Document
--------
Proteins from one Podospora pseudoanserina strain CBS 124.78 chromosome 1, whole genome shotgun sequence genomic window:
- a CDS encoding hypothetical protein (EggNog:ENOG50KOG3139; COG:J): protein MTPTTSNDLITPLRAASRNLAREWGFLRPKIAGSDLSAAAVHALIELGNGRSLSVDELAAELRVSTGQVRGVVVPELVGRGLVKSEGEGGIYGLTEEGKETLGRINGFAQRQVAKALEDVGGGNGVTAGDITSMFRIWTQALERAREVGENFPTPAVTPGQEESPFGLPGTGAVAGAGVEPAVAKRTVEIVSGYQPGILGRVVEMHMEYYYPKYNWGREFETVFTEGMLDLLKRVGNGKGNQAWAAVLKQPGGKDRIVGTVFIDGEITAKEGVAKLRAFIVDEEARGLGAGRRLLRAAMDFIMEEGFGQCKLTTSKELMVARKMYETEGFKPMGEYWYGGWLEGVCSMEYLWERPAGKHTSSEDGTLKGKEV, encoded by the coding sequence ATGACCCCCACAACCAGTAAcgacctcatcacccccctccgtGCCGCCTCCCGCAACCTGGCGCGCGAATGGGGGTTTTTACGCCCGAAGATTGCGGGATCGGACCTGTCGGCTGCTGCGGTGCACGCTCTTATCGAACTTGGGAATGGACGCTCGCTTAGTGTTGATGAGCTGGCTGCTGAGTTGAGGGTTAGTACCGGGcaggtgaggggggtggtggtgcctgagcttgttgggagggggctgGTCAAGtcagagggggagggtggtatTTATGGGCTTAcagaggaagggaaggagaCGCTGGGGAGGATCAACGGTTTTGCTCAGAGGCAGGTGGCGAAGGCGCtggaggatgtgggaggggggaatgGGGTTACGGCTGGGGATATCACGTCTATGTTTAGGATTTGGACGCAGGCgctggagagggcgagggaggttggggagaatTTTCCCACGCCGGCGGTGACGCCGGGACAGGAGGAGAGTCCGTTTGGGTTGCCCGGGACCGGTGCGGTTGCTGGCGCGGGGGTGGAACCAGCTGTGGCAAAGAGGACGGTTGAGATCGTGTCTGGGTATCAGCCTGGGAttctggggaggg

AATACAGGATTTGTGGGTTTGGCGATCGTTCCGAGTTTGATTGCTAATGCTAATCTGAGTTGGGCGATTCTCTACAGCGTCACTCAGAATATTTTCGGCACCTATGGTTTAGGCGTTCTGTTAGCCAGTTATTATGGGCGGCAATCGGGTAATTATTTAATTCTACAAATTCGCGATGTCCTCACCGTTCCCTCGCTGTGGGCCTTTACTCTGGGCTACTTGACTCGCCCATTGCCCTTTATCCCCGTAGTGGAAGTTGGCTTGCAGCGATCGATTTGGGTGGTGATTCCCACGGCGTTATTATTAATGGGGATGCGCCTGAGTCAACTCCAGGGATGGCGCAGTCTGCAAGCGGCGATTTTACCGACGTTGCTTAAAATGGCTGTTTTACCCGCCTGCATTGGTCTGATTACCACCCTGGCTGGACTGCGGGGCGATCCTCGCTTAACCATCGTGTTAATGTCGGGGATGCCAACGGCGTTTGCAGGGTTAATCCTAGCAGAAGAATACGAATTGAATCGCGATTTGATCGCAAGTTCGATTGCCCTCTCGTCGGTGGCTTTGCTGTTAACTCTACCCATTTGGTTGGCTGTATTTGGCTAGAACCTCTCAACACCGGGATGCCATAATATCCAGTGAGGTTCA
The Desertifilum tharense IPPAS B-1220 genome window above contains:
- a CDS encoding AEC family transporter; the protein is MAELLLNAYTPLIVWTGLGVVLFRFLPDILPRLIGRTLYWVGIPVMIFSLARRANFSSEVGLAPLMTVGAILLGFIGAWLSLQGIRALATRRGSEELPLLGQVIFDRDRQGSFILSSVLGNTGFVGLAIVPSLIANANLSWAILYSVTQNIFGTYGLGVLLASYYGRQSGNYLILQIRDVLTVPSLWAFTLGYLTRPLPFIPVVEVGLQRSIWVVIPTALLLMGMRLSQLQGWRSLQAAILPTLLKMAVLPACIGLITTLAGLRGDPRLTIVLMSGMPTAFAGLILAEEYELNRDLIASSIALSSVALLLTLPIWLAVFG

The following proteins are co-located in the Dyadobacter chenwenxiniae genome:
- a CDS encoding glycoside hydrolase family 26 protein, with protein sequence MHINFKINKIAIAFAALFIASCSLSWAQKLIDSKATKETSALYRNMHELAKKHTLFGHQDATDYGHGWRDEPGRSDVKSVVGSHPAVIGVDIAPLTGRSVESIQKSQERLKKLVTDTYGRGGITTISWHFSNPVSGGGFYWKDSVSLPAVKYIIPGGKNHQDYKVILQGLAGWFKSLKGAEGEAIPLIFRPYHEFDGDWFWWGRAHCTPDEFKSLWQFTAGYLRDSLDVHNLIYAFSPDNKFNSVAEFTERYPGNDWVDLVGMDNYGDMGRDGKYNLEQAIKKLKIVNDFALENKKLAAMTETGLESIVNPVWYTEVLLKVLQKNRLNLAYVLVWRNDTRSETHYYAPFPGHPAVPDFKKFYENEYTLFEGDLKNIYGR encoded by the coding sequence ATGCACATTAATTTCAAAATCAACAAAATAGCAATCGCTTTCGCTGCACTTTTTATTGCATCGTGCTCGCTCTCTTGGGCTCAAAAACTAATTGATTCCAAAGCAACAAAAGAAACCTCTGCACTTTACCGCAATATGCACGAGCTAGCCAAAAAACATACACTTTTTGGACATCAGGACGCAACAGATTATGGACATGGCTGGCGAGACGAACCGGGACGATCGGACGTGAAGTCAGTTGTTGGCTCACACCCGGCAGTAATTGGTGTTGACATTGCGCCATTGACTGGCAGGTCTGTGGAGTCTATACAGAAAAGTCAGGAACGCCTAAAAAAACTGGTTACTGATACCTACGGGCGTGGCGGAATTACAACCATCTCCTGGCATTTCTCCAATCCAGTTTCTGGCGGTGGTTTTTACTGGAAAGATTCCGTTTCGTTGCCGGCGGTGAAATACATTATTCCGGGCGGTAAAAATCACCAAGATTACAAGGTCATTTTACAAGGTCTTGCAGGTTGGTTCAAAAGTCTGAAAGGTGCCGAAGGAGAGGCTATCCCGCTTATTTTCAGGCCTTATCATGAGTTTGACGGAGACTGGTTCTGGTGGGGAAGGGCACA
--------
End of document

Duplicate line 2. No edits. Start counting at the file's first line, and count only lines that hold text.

- a CDS encoding hypothetical protein (EggNog:ENOG50KOG3139; COG:J): protein MTPTTSNDLITPLRAASRNLAREWGFLRPKIAGSDLSAAAVHALIELGNGRSLSVDELAAELRVSTGQVRGVVVPELVGRGLVKSEGEGGIYGLTEEGKETLGRINGFAQRQVAKALEDVGGGNGVTAGDITSMFRIWTQALERAREVGENFPTPAVTPGQEESPFGLPGTGAVAGAGVEPAVAKRTVEIVSGYQPGILGRVVEMHMEYYYPKYNWGREFETVFTEGMLDLLKRVGNGKGNQAWAAVLKQPGGKDRIVGTVFIDGEITAKEGVAKLRAFIVDEEARGLGAGRRLLRAAMDFIMEEGFGQCKLTTSKELMVARKMYETEGFKPMGEYWYGGWLEGVCSMEYLWERPAGKHTSSEDGTLKGKEV, encoded by the coding sequence ATGACCCCCACAACCAGTAAcgacctcatcacccccctccgtGCCGCCTCCCGCAACCTGGCGCGCGAATGGGGGTTTTTACGCCCGAAGATTGCGGGATCGGACCTGTCGGCTGCTGCGGTGCACGCTCTTATCGAACTTGGGAATGGACGCTCGCTTAGTGTTGATGAGCTGGCTGCTGAGTTGAGGGTTAGTACCGGGcaggtgaggggggtggtggtgcctgagcttgttgggagggggctgGTCAAGtcagagggggagggtggtatTTATGGGCTTAcagaggaagggaaggagaCGCTGGGGAGGATCAACGGTTTTGCTCAGAGGCAGGTGGCGAAGGCGCtggaggatgtgggaggggggaatgGGGTTACGGCTGGGGATATCACGTCTATGTTTAGGATTTGGACGCAGGCgctggagagggcgagggaggttggggagaatTTTCCCACGCCGGCGGTGACGCCGGGACAGGAGGAGAGTCCGTTTGGGTTGCCCGGGACCGGTGCGGTTGCTGGCGCGGGGGTGGAACCAGCTGTGGCAAAGAGGACGGTTGAGATCGTGTCTGGGTATCAGCCTGGGAttctggggaggg